Review: Anti-Cancer Cookbook by Local Doctor

Book Reviews — By on April 5, 2009 at 6:17 am

aticancercookbookreviewSome UPMC colleagues attended a cooking/tasting class event where they got to try some recipes from Dr. Julia B. Greer’s brand-new “The Anti-Cancer Cookbook. “They later told her they were surprised…because the food was good.

The same thing happened at a party Dr. Greer’s Butler parents threw last month at the Duquesne Club, Downtown. For the 60-some guests Dr. Greer had the club prepare a half dozen recipes from the book:
Butternut Squash Soup, Orange-Raspberry Fennel Salad, Balsamic Chicken with Pear (plus tart cherries), Baked Sweet Potato Wedges, Basted Grilled Vegetables and, for dessert, Chocolate Creme Pots with berries.

“Everyone was, ‘I can’t believe this food is anti-cancer! It’s so good!’ ” the first-time author recounts with a laugh.

That you can eat food that’s good and good for you is the message of her cookbook, which is subtitled, “How to Cut Your Risk With the Most Powerful, Cancer-Fighting Foods.” And you don’t have to eat “weird” foods such as seitan and seaweed to do it, she adds in an interview, during which she reveals more of the fun personality that flashes in the book. (In the acknowledgments, she thanks “the friends who gave me those great kitchen gadgets as wedding presents. The marriage didn’t last, but the bakeware is holding up beautifully.”)

In the front of the book, Dr. Greer boils down the latest research in what specific foods contain what antioxidants and other substances that make them best for reducing the risks of getting which cancers.

The Mt. Lebanon epidemiologist — she works in UPMC’s Division of Gastroenterology, Hepatology and Nutrition — says she read hundreds of papers and only included the best information. “It was all documented.”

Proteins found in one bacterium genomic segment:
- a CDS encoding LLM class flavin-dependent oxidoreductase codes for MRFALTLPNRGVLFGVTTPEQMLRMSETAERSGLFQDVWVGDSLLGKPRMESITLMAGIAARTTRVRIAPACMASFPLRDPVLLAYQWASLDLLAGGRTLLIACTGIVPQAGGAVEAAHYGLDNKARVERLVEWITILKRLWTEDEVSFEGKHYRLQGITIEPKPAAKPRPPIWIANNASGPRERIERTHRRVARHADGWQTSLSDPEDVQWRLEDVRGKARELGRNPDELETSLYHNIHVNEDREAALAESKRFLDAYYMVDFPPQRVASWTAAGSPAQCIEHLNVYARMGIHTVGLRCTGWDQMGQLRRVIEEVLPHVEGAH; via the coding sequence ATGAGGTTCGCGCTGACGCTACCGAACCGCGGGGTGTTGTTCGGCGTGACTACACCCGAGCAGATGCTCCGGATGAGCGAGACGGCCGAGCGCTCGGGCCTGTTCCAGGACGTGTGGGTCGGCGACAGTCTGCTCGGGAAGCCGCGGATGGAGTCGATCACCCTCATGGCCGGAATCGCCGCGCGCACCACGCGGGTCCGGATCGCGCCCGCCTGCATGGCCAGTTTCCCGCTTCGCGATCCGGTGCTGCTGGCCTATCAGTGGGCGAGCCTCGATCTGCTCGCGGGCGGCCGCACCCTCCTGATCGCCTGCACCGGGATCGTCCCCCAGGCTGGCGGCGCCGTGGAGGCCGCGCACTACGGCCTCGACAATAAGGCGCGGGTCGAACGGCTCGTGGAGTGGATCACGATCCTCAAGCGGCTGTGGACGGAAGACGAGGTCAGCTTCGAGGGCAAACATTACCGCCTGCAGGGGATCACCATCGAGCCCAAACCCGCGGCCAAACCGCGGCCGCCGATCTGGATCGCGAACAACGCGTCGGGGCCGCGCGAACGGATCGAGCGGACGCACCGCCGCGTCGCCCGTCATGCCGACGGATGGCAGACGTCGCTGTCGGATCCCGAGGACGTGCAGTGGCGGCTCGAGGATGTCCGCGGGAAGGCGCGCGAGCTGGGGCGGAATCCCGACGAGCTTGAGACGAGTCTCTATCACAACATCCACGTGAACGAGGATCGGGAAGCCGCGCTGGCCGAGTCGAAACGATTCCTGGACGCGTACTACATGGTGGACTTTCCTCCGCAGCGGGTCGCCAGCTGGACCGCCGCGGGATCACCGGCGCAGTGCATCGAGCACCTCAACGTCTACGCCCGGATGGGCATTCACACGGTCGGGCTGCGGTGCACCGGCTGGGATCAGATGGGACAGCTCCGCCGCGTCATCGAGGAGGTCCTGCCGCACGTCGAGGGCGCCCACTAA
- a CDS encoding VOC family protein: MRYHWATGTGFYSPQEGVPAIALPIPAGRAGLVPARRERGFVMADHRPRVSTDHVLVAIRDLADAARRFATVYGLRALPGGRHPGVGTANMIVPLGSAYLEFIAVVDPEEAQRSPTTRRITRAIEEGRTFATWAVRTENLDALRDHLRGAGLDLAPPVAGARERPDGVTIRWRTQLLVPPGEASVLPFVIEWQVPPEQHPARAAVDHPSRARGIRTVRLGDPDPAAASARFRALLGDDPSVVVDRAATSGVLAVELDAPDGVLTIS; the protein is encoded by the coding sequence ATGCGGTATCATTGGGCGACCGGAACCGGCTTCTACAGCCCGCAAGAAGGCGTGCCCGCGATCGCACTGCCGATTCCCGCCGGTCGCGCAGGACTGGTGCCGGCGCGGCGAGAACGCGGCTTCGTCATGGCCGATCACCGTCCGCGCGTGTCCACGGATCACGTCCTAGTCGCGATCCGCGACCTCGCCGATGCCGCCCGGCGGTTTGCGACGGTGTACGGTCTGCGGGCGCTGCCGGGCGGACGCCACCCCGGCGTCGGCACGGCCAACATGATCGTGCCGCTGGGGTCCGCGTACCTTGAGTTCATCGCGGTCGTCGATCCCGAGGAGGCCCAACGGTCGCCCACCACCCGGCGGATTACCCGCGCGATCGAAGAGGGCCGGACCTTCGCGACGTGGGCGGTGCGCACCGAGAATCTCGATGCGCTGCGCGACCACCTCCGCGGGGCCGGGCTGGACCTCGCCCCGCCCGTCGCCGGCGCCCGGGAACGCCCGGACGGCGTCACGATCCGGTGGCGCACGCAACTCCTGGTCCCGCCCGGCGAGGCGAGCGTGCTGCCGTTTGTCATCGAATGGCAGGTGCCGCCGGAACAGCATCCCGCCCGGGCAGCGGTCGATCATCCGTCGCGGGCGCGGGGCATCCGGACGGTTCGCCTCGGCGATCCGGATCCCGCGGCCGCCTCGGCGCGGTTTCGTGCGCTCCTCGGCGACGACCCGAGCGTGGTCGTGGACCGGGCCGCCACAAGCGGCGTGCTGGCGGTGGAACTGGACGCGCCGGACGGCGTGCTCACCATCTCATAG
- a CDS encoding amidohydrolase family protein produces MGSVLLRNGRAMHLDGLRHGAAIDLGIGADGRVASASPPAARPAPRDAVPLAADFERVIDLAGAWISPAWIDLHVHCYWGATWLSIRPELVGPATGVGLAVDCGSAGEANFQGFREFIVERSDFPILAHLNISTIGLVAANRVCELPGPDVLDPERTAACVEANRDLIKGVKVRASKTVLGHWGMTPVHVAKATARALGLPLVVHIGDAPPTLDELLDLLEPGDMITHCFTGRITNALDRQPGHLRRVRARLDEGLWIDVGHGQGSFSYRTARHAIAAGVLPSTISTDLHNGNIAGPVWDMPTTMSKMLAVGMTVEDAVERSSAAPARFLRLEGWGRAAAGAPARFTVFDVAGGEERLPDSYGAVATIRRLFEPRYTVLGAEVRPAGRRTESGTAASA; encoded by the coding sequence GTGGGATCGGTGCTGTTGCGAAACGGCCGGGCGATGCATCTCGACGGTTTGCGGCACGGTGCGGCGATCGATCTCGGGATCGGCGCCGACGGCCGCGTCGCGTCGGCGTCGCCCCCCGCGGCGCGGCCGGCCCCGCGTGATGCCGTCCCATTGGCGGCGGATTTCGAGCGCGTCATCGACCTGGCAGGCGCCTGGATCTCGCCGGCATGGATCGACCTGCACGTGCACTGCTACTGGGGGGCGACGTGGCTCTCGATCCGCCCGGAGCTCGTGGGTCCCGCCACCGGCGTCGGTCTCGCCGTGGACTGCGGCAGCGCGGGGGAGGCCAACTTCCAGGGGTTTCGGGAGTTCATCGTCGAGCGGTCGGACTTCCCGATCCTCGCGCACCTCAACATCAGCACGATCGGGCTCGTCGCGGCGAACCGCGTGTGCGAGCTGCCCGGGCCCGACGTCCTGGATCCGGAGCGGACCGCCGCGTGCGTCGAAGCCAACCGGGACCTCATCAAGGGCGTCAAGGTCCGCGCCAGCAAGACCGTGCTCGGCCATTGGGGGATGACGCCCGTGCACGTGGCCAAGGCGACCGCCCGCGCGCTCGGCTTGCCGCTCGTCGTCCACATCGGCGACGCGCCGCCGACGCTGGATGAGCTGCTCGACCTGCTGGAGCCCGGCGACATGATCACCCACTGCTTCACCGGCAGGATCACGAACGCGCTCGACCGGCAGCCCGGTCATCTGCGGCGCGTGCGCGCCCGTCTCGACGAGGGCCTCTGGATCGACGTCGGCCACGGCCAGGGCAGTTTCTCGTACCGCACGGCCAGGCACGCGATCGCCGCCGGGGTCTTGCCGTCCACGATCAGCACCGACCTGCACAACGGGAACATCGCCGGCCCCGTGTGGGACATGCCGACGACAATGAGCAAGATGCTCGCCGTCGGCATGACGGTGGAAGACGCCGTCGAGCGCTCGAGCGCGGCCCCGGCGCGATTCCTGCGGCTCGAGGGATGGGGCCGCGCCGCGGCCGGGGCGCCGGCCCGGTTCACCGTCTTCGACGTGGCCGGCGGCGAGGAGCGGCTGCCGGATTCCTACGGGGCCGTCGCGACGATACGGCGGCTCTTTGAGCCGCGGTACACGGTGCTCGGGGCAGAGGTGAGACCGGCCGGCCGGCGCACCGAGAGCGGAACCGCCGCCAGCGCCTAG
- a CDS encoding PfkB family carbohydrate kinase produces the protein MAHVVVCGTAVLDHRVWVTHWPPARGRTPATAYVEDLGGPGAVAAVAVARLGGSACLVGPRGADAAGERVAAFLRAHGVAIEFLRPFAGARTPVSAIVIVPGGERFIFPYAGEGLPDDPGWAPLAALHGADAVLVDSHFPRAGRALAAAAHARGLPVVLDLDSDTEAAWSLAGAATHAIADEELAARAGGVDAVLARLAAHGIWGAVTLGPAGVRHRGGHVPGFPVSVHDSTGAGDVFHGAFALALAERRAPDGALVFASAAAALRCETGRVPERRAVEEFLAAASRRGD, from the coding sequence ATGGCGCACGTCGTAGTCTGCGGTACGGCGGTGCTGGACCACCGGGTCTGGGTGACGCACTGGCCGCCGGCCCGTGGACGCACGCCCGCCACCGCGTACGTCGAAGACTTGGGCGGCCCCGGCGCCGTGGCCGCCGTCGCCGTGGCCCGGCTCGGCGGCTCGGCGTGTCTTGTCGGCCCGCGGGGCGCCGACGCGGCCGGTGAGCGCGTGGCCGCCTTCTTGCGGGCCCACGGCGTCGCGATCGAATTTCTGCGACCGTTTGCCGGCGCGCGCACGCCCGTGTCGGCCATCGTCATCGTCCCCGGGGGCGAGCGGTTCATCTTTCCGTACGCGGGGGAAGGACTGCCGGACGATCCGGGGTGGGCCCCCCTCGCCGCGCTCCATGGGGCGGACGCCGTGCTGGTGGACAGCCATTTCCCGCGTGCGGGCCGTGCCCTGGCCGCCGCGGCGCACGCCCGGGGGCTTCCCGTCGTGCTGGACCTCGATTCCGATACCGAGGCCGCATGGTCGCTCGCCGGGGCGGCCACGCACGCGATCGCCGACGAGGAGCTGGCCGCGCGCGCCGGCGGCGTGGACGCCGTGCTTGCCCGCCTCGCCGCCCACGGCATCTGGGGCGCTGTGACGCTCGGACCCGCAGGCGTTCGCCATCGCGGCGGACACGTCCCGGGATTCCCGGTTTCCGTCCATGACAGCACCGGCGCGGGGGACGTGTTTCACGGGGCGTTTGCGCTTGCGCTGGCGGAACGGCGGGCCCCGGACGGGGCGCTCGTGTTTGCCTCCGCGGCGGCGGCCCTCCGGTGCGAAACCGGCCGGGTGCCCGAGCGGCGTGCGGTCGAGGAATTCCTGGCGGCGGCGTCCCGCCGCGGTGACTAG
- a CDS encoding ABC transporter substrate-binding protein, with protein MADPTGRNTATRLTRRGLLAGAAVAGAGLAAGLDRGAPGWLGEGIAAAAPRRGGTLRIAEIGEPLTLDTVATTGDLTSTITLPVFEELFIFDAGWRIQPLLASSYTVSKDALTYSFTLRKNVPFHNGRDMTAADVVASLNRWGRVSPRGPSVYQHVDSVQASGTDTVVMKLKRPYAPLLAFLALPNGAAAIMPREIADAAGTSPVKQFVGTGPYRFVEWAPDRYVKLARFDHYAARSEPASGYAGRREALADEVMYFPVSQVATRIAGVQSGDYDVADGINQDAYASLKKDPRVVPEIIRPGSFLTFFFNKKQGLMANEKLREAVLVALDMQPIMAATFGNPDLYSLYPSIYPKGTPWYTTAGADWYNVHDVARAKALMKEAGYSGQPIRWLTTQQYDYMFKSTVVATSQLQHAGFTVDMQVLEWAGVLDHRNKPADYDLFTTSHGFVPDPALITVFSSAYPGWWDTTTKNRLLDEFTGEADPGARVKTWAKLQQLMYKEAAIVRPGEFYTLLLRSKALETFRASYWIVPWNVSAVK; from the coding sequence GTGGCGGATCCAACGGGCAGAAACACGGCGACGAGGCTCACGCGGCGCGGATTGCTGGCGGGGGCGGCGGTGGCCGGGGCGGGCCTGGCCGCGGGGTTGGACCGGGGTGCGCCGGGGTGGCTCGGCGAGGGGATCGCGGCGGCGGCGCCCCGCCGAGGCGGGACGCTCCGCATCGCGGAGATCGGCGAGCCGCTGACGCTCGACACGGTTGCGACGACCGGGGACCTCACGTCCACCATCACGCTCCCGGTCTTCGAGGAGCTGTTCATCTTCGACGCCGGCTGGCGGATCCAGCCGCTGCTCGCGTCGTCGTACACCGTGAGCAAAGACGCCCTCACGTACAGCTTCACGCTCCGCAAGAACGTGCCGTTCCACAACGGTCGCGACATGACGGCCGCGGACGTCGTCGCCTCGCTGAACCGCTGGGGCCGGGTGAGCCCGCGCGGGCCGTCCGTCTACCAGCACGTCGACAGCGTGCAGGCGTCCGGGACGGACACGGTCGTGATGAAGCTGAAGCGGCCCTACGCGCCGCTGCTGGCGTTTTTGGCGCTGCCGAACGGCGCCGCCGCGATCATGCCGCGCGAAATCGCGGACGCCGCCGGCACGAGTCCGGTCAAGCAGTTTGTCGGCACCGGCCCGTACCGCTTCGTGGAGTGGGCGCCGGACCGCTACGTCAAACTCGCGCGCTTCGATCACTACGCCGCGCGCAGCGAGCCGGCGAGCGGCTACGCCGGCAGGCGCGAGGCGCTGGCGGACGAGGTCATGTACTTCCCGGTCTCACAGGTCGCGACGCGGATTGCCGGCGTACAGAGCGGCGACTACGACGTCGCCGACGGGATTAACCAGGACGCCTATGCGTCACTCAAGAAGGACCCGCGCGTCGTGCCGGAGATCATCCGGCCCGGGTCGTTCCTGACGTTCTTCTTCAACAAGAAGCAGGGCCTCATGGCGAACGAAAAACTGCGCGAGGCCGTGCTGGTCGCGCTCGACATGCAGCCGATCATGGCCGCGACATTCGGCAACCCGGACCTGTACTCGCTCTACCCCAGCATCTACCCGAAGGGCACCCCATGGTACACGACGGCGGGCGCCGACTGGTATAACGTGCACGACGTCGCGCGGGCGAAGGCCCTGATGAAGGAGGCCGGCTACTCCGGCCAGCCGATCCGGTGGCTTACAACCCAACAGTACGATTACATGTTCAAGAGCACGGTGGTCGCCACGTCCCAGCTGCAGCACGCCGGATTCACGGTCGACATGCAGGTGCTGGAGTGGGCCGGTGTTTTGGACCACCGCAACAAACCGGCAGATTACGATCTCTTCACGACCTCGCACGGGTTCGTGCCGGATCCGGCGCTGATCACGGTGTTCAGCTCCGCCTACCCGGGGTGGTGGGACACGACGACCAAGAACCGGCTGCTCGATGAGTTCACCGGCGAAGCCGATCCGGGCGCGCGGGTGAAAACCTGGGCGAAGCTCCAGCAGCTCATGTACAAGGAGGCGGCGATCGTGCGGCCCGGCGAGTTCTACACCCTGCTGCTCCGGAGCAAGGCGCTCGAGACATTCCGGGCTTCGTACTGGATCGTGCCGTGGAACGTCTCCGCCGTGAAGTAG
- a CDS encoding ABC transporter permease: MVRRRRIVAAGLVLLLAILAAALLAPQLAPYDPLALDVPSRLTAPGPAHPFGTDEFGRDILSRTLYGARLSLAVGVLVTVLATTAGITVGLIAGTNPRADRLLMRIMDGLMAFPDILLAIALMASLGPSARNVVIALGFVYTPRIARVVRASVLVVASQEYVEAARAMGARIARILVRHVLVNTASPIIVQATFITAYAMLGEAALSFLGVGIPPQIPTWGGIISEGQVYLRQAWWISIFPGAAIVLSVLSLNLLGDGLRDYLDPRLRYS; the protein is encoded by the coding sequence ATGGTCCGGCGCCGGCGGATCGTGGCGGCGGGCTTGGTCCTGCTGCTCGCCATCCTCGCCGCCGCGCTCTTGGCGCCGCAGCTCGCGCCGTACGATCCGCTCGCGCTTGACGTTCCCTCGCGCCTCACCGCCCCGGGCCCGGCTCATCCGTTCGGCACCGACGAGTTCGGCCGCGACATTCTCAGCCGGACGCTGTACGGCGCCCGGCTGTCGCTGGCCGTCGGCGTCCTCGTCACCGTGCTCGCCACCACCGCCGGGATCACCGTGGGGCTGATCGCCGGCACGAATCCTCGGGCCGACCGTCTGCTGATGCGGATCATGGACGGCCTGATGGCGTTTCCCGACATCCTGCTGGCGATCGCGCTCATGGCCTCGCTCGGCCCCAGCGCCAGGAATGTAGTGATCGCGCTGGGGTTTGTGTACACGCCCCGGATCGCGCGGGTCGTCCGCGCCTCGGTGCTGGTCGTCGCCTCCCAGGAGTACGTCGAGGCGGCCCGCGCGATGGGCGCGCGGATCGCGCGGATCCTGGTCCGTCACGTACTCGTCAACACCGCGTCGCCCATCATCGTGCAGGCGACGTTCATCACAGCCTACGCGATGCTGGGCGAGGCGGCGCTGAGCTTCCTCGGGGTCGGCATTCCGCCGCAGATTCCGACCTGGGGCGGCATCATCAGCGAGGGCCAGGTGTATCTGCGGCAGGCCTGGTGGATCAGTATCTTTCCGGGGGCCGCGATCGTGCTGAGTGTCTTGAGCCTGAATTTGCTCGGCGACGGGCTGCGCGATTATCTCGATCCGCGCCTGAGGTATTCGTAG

Dr. Greer explains “How We Study Cancer.” She also talks about the best cooking methods — for example, reiterating warnings that have become more prominent in the past couple of years about eating too much grilled meat. That’s because of the way protein reacts under such high heat, so grilling fruits and vegetables doesn’t have the same risks.

A lot of the general advice in the book isn’t hard to grasp: As cancer groups agree, the best diets are those rich in fruits and vegetables, whole grains, legumes and healthy sources of proteins and fats. Studies may tweak the specifics, but those generalities aren’t likely to be contradicted, Dr. Greer says.

And the bulk of her book is recipes — some 225 of them, many of which she pulled from her own regular repertoire. One of her favorites is one of her own concoctions: Adzuki Bean-Citrus Salad, which, as the book notes, contains saponins (from the beans) and isoflavones (in the miso, or soy paste) that may help prevent pancreas and breast cancers. She provides that kind of information for each dish.

She’s long been a passionate cook. The idea for the book arose a few years ago after she saw how keenly interested people were in her talks on cancer and nutrition.

You can make big changes in little ways, Dr. Greer says. For example, work to eat more brightly colored food — orange peppers, red tomatoes. Make sure you’re including bright green greens in your salads. Add berries. Eat a wide variety of foods.

Control doesn’t mean you can’t loosen up. While Dr. Greer has made a habit of cooking and eating healthy fare, she will let her hair down for, say, the occasional restaurant garlic smashed potatoes even though she knows they contain lots of butter.

She provides tips for making healthy choices when eating out. But when she goes out, as she puts it, “I try not to make the waiters cry.”

The book can be ordered in advance at (or phone 1-800-895-4585) or at and Dr. Greer says she’s going to donate a portion of the profits to cancer research at UPMC.

Visit: The Anti-Cancer Cookbook to read the full article and to share your comments and opinions below with the community.

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